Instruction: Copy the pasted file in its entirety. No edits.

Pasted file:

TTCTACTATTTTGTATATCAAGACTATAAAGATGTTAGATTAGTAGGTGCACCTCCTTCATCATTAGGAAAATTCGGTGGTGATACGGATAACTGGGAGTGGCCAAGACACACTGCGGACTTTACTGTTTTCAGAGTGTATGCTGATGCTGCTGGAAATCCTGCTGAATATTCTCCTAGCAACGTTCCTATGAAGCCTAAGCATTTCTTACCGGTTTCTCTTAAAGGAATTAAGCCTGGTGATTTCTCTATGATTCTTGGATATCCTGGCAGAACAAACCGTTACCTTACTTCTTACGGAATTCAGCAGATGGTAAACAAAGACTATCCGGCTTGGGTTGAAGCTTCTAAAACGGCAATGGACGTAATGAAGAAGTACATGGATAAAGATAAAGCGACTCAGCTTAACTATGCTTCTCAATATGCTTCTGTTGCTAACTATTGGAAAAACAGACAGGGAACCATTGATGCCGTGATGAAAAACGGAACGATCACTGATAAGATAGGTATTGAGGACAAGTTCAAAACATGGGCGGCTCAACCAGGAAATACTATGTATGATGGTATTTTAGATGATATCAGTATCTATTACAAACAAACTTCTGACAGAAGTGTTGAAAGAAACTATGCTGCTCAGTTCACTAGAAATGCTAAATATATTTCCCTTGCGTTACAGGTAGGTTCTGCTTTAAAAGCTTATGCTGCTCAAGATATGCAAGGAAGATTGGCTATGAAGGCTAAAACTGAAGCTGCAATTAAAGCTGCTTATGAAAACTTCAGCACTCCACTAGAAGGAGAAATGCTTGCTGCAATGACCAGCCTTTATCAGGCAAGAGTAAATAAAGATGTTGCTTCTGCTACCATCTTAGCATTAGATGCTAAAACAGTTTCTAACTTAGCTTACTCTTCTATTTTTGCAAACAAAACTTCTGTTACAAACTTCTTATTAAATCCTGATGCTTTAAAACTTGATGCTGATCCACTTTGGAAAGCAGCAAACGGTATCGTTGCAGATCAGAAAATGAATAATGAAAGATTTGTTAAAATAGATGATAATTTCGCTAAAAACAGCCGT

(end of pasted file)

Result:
TTCTACTATTTTGTATATCAAGACTATAAAGATGTTAGATTAGTAGGTGCACCTCCTTCATCATTAGGAAAATTCGGTGGTGATACGGATAACTGGGAGTGGCCAAGACACACTGCGGACTTTACTGTTTTCAGAGTGTATGCTGATGCTGCTGGAAATCCTGCTGAATATTCTCCTAGCAACGTTCCTATGAAGCCTAAGCATTTCTTACCGGTTTCTCTTAAAGGAATTAAGCCTGGTGATTTCTCTATGATTCTTGGATATCCTGGCAGAACAAACCGTTACCTTACTTCTTACGGAATTCAGCAGATGGTAAACAAAGACTATCCGGCTTGGGTTGAAGCTTCTAAAACGGCAATGGACGTAATGAAGAAGTACATGGATAAAGATAAAGCGACTCAGCTTAACTATGCTTCTCAATATGCTTCTGTTGCTAACTATTGGAAAAACAGACAGGGAACCATTGATGCCGTGATGAAAAACGGAACGATCACTGATAAGATAGGTATTGAGGACAAGTTCAAAACATGGGCGGCTCAACCAGGAAATACTATGTATGATGGTATTTTAGATGATATCAGTATCTATTACAAACAAACTTCTGACAGAAGTGTTGAAAGAAACTATGCTGCTCAGTTCACTAGAAATGCTAAATATATTTCCCTTGCGTTACAGGTAGGTTCTGCTTTAAAAGCTTATGCTGCTCAAGATATGCAAGGAAGATTGGCTATGAAGGCTAAAACTGAAGCTGCAATTAAAGCTGCTTATGAAAACTTCAGCACTCCACTAGAAGGAGAAATGCTTGCTGCAATGACCAGCCTTTATCAGGCAAGAGTAAATAAAGATGTTGCTTCTGCTACCATCTTAGCATTAGATGCTAAAACAGTTTCTAACTTAGCTTACTCTTCTATTTTTGCAAACAAAACTTCTGTTACAAACTTCTTATTAAATCCTGATGCTTTAAAACTTGATGCTGATCCACTTTGGAAAGCAGCAAACGGTATCGTTGCAGATCAGAAAATGAATAATGAAAGATTTGTTAAAATAGATGATAATTTCGCTAAAAACAGCCGT